Dr Karl Manz is in charge of the test house for automotive lighting.
30 students are educated for Master's or PhD.
Prof. Neumann is developing research on physiological effects in the automotive lighting environment; on front, rear, and interior lamps, and on driver assistance systems. His department is also involved in LED technologies developing thermal and optical design.12 PhDstudents are working with him. LTI is associated with the LTIK automotive lighting test house. DVN selected two of LTI's interesting recent developments:
Pixel Lighting – A Video projector with HID light source and 1,000 × 1,000
The target is to
define the best light considering the technology. A device with 6 HID video
projectors equip a car able to run on the road.
Using an array of projectors running with HID lamps, a matrix-based illumination of the traffic space has been realised. Due to the high luminous flux of above 30,000 lumens, every possible light distribution can be visualised realistically on the street. The whole works is mounted on a rack in front of a test car so dynamic test studies can be performed in real traffic. An additional monocular camera is linked to the projectors and provides the possibility of detecting other participants of the traffic scene such as oncoming cars. Below a schematic setting of the Propix test car: six projectors in front of the car, two data processors in the back and connections to the CAN bus of the car and to a scene camera.
By developing special conversion algorithms it is possible to import CAL designed headlamp light distributions into the research headlamp for a kind of rapid beam prototyping. In combination with the camera system and the import of car sensor data there is chance to perform studies on technologies like glare free high beam or even more sophisticated lighting functions.
Ambient interior Lighting -
An ambient interior lighting ensures an improved
orientation and a pleasant atmosphere inside the vehicle even while driving at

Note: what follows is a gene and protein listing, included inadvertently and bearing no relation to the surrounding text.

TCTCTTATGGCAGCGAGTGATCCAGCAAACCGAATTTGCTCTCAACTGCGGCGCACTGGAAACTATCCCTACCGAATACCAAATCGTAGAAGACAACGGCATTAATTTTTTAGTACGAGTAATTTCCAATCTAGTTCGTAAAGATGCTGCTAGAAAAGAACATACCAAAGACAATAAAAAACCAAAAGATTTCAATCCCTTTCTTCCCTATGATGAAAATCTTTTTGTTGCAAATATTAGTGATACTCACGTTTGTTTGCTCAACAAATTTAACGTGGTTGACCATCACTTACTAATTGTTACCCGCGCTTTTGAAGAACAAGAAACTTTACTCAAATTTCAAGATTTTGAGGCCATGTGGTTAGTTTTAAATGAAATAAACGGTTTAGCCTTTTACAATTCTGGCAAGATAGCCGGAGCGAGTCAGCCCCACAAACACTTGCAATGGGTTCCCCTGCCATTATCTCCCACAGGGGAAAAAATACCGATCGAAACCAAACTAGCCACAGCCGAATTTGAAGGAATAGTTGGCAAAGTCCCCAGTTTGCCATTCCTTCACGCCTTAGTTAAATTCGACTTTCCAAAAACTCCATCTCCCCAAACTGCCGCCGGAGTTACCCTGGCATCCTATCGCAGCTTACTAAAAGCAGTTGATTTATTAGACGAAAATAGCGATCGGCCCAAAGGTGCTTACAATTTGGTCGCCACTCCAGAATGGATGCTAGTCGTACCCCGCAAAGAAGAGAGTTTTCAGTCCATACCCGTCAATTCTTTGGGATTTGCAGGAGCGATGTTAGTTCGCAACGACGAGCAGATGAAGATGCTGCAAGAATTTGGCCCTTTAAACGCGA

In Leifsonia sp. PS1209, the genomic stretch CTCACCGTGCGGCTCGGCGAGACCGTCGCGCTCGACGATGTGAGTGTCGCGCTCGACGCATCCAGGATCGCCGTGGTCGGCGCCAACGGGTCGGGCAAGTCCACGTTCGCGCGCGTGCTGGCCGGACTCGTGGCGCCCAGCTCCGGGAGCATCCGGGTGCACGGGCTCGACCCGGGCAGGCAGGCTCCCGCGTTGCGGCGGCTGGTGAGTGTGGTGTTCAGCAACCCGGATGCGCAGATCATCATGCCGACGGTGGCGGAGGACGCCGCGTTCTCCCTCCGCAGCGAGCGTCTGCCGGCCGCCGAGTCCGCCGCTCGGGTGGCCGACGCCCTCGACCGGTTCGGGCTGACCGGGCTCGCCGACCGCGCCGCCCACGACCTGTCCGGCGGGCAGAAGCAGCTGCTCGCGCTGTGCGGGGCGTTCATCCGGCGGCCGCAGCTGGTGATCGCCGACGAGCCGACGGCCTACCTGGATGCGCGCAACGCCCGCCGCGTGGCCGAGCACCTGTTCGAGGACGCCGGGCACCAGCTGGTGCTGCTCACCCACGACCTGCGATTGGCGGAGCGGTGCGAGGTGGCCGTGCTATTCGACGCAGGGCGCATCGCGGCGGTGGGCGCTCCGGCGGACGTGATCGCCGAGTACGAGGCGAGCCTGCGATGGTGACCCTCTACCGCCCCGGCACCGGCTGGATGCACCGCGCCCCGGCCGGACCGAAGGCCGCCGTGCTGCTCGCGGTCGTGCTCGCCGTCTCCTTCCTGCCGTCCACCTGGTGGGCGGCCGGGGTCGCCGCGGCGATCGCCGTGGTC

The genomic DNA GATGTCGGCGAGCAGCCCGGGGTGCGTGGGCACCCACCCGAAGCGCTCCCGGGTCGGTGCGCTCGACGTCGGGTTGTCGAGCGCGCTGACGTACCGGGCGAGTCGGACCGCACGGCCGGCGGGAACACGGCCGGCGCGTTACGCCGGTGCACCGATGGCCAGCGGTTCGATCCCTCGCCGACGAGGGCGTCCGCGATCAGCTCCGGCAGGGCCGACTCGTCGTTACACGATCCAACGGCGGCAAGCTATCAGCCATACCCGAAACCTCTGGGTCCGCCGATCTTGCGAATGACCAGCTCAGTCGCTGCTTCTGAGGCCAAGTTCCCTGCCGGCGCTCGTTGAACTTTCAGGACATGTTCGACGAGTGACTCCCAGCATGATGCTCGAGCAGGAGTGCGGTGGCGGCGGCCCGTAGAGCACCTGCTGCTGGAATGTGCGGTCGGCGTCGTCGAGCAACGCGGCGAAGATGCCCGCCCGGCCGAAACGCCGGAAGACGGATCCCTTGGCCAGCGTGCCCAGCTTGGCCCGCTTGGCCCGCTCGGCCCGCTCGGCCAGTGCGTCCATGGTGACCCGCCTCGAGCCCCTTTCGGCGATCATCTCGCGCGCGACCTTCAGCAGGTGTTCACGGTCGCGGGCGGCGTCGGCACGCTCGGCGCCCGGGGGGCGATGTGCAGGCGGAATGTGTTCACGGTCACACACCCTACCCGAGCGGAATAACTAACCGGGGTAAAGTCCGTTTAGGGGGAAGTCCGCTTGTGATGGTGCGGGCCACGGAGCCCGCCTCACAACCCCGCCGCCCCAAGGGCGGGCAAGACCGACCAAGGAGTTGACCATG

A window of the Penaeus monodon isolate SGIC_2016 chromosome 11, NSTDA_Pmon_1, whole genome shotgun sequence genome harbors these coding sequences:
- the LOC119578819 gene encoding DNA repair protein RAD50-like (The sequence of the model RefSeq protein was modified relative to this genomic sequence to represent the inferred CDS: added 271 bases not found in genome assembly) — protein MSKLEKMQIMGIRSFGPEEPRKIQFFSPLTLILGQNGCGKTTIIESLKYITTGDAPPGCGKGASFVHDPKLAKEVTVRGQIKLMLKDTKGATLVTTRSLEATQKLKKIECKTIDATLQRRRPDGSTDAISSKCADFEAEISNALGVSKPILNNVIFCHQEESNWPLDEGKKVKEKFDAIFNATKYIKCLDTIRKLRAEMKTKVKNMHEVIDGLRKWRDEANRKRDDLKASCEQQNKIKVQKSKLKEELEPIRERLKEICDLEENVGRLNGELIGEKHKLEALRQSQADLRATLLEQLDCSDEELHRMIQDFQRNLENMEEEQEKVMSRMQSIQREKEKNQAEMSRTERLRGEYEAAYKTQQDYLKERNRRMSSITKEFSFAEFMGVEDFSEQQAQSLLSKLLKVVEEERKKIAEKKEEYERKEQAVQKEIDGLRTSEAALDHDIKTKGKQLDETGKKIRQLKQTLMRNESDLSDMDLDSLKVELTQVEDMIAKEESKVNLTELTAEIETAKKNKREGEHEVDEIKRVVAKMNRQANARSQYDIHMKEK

night. In addition, the driver's adaptation level is increased, which is said
to have a positive effect on many factors such as the adaption time to higher
light levels, object detection, and sensitivity to glare. Therefore interior
lighting may provide a higher safety level.
To verify these hypotheses, a test vehicle was set up at LTI. Homogeneous illumination and the possibility to modify the colour, luminance, size and shape of the illuminating and illuminated surfaces defined the basic requirements for the test system. The ambient interior lighting extends across the front side doors, the headliner and the instrument panel. The dashboard is directly illuminated by front projection of a pocket projector, while a backlit-diffusing panel is used for the other areas. An existing light concept of an ambient interior lighting can be transferred into the test vehicle. Using this test vehicle in experimental studies, different questions regarding the effects of interior lighting and suitable parameters can be evaluated.
Three other projects deserve to be presented:
- Free form lens with spectacular results shown
- Influence of deformations on lighting quality
- Simulations combining styling and efficiency in a heat sink